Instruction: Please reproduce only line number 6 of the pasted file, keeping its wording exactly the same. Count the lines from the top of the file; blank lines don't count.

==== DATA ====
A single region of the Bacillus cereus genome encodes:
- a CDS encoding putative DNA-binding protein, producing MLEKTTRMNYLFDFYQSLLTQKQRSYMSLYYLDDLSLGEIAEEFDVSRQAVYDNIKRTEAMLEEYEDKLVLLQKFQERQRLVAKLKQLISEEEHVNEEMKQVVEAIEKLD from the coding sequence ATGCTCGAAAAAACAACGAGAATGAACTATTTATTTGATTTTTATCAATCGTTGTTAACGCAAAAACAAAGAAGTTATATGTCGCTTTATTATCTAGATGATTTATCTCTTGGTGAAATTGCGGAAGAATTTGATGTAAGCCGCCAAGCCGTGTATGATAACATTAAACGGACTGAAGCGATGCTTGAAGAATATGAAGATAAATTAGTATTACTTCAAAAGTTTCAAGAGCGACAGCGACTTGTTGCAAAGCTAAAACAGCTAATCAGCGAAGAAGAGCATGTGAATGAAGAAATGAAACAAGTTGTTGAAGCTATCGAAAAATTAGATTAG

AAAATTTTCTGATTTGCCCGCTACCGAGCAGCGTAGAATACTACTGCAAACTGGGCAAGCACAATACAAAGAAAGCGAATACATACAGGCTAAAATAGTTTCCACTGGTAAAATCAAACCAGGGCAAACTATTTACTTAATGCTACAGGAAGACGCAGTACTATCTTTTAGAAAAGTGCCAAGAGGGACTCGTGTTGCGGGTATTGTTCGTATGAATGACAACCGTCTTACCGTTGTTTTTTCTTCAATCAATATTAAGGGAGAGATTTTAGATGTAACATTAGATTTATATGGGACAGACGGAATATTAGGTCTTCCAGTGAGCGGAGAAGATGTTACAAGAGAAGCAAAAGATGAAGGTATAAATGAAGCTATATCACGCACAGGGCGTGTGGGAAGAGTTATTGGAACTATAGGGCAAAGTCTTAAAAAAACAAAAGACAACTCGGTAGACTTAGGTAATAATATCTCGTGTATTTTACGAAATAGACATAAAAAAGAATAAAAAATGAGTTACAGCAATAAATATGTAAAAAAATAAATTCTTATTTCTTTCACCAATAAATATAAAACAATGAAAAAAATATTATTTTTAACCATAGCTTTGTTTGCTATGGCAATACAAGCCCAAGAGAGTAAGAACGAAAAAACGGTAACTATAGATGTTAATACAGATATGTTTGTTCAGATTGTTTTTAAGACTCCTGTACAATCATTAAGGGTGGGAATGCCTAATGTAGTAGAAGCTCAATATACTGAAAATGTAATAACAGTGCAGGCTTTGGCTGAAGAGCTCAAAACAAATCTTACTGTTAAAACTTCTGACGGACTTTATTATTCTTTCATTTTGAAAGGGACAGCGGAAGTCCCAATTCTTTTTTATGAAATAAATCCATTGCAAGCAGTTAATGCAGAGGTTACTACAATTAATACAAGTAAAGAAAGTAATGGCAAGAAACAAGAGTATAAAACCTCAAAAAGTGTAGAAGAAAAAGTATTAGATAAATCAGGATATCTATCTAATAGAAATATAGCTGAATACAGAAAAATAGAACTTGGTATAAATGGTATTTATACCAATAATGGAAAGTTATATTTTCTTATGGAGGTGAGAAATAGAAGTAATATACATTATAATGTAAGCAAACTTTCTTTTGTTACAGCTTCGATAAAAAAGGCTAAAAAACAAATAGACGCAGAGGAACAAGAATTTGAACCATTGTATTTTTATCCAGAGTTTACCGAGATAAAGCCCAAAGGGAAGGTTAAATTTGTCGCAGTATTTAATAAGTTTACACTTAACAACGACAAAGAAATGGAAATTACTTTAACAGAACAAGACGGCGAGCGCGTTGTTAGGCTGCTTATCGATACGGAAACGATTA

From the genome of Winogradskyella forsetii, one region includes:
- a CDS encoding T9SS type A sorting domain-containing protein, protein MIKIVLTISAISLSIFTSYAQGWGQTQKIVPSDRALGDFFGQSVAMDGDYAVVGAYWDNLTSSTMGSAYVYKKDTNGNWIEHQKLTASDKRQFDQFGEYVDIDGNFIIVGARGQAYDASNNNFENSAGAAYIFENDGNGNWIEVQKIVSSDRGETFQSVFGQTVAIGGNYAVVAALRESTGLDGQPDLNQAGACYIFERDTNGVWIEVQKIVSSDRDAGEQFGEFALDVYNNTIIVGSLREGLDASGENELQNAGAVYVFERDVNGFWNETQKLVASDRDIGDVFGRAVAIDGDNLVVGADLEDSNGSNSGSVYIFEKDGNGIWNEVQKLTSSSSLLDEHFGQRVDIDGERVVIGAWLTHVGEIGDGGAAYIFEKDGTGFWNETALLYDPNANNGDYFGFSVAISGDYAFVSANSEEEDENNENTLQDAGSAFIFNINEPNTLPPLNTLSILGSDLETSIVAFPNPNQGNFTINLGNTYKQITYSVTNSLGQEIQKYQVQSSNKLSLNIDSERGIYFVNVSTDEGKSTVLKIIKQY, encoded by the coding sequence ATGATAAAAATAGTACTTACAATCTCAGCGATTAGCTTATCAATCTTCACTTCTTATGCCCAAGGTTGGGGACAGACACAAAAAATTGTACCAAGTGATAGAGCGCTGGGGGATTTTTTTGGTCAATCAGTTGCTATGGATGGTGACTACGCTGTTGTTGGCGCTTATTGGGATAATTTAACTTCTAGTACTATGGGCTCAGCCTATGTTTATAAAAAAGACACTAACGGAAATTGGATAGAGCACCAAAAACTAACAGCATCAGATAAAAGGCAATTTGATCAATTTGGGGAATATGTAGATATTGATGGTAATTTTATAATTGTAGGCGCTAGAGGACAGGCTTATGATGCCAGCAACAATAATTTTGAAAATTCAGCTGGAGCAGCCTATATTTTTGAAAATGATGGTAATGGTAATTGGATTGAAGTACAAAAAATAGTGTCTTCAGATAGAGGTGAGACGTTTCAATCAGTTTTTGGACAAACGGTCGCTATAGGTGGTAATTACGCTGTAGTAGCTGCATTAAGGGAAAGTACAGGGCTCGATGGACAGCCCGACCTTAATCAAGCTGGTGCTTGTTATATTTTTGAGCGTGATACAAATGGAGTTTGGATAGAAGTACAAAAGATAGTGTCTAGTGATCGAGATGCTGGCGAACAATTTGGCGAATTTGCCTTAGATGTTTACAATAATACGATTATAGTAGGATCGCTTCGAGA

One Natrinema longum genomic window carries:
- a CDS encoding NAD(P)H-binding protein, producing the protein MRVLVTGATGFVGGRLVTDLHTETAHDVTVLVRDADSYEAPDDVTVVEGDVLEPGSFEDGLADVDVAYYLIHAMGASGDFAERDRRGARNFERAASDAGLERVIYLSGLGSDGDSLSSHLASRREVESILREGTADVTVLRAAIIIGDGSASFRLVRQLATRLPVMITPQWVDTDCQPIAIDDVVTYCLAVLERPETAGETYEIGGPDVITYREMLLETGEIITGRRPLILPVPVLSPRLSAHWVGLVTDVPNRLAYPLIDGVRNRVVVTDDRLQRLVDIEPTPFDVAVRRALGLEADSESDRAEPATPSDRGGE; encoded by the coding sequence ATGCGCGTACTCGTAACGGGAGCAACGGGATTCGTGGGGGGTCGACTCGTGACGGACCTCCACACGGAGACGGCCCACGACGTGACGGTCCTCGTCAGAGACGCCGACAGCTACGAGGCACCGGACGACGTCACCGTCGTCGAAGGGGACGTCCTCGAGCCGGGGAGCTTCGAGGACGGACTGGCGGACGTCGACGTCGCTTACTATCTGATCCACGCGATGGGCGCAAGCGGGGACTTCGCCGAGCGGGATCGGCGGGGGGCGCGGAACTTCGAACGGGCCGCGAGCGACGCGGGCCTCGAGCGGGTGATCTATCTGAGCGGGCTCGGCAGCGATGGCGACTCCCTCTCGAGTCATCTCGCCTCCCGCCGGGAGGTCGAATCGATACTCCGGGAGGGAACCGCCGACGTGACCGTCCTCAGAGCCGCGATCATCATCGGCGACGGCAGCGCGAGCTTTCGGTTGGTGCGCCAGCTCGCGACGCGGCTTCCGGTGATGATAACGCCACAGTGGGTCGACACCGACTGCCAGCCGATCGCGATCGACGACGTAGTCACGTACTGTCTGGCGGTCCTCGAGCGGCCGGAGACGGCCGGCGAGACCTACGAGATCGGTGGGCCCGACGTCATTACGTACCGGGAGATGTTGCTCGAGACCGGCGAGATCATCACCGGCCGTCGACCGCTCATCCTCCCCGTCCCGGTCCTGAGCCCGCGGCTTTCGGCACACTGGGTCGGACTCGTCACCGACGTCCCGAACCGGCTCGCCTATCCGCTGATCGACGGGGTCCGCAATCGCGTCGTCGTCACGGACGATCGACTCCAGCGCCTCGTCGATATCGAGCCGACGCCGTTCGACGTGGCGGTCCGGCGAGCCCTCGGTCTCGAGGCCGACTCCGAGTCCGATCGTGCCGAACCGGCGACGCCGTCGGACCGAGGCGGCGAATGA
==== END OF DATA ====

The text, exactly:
One Natrinema longum genomic window carries: